We have answers to your questions about what the government shutdown means to physicians and their patients
Congress’ failure to pass legislation funding the government led to a shutdown of nonessential government services as of midnight, Oct. 1. Below we have answers for questions about what the shutdown means for primary care physicians and their patients.
Check back with Medical Economics for updates throughout the day. Have questions about what the shutdown will mean? Submit them via Twitter to @medeconomics, or e-mail us at firstname.lastname@example.org.
Q: How will the shutdown affect payment of meaningful use incentives?
A: The payments are likely to continue, though Medical Economics is still waiting for a definitive answer. According to the U.S. Department of Health and Human Services, some operations of the Center for Medicare and Medicaid Services will be suspended, but the meaningful use reimbursement programs are not among them.
Q: What happens to Obamacare’s health insurance exchanges as a result of the government shutdown?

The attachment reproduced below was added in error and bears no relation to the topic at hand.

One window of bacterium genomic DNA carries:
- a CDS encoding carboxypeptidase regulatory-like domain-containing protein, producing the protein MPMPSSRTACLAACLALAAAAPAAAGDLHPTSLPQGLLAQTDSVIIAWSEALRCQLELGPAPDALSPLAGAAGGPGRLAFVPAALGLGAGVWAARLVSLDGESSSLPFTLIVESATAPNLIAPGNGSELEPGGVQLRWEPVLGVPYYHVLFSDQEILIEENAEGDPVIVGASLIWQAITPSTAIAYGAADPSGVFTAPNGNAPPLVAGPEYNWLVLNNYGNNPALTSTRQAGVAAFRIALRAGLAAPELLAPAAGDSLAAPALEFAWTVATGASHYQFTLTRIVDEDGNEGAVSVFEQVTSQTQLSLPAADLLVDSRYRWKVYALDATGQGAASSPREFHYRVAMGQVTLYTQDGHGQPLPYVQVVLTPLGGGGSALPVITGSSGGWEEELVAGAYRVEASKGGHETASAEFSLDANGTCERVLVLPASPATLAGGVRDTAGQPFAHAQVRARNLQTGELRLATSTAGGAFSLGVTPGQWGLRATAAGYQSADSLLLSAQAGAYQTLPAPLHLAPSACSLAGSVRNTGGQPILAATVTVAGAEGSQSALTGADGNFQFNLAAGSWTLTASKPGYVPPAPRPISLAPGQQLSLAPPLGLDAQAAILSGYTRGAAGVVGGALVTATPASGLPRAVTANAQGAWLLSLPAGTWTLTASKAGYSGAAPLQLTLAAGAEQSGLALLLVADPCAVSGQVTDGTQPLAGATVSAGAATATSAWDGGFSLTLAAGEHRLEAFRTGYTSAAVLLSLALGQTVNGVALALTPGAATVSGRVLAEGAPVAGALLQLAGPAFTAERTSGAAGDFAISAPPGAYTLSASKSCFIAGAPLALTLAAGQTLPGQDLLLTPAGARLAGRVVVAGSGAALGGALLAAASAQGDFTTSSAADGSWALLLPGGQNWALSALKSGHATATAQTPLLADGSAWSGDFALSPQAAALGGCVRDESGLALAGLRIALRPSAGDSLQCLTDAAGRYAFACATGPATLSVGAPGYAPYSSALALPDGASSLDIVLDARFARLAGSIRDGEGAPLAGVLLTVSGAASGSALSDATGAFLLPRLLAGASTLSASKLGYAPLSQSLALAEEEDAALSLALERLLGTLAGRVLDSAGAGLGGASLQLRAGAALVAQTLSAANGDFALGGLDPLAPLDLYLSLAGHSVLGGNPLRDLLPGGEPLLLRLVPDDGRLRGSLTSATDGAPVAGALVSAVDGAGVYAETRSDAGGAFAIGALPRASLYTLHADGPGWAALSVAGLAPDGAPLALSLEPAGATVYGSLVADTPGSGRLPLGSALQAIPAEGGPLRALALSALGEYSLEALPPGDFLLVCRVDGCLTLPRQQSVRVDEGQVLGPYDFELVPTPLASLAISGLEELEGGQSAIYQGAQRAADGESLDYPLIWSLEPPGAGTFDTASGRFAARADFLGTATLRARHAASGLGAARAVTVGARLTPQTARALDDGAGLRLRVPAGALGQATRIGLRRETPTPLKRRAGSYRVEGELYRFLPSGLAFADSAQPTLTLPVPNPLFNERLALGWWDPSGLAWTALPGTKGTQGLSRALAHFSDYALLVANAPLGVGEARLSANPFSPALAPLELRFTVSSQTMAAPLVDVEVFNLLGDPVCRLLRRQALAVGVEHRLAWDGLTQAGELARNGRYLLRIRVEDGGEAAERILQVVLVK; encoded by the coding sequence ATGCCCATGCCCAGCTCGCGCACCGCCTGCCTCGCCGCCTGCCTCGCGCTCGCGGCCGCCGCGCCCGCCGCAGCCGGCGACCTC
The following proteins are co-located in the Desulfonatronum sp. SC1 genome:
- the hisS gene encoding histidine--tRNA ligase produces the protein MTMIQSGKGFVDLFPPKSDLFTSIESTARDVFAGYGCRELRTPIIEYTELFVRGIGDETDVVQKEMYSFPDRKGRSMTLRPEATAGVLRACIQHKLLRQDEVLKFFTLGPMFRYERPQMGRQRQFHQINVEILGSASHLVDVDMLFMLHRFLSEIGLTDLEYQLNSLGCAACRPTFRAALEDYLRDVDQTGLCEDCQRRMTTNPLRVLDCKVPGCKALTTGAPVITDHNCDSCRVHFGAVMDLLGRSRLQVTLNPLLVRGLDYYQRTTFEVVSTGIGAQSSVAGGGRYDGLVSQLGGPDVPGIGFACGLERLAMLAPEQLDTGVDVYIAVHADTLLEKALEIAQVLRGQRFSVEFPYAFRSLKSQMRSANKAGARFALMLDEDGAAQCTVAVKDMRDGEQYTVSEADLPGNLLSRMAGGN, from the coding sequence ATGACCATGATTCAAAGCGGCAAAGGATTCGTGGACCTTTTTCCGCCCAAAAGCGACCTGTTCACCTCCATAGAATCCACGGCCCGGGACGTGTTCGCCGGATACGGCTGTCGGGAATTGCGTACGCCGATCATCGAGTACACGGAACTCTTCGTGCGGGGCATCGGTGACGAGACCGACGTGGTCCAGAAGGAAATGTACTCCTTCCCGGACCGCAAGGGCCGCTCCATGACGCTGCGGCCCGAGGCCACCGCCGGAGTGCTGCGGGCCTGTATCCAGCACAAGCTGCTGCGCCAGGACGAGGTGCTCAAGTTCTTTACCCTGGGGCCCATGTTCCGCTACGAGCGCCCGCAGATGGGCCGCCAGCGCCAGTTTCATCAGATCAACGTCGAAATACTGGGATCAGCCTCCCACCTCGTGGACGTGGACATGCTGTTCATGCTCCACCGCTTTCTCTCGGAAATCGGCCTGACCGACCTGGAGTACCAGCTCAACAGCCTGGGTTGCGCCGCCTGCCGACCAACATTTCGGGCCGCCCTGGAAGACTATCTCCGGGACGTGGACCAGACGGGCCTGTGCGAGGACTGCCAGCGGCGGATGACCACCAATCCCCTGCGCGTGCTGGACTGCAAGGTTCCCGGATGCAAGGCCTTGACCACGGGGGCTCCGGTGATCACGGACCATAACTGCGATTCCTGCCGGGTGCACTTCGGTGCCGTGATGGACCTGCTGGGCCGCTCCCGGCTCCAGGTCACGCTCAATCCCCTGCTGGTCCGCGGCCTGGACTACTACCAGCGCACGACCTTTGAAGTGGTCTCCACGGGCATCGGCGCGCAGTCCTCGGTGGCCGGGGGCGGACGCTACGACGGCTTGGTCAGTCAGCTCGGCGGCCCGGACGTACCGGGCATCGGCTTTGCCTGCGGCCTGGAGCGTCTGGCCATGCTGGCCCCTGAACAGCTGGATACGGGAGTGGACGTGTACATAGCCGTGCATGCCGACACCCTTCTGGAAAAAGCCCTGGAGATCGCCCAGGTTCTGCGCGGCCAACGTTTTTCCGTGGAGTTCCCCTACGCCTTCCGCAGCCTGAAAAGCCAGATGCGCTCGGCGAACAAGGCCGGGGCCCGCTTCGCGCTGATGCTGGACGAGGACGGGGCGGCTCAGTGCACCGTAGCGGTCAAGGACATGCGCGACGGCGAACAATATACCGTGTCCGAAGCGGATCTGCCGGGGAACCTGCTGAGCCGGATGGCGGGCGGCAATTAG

A: They are open for business as planned. That’s because, as the Web site Politico explains, most of the funding sources that pay for the exchanges and other parts of the Affordable Care Act (aka Obamacare) are not part of the annual appropriations bills to fund the government. Congress’ inability to pass appropriations legislation for 2014 is what led to the shutdown.
Q: Will my Medicare reimbursements continue under a government shutdown?
A: Yes, at least for the short term. According to the U.S. Department of Health and Human Services’ contingency staffing plan for a shutdown, “In the short term, the Medicare Program will continue largely without disruption without disruption during a lapse in appropriations.” States also received their federal portion of funding for Medicaid and the Children’s Health Insurance Program on October 1, because that money was appropriated last year.
Q: How will other government healthcare agencies be affected by the government shutdown?
A: According to the U.S. Department of Health and Human Services’ contingency staffing plan, 40,512 of the department’s 78,198 employees-slightly more than half-will be furloughed. Some agencies, including the Administration for Children and Families and the Substance Abuse and Mental Health Services Administration, would furlough “the vast majority of their staff” because they have large staffs The Centers for Disease Control and Prevention would have to delay its annual flu program, while continuing with minimum, but “significantly reduced” staff.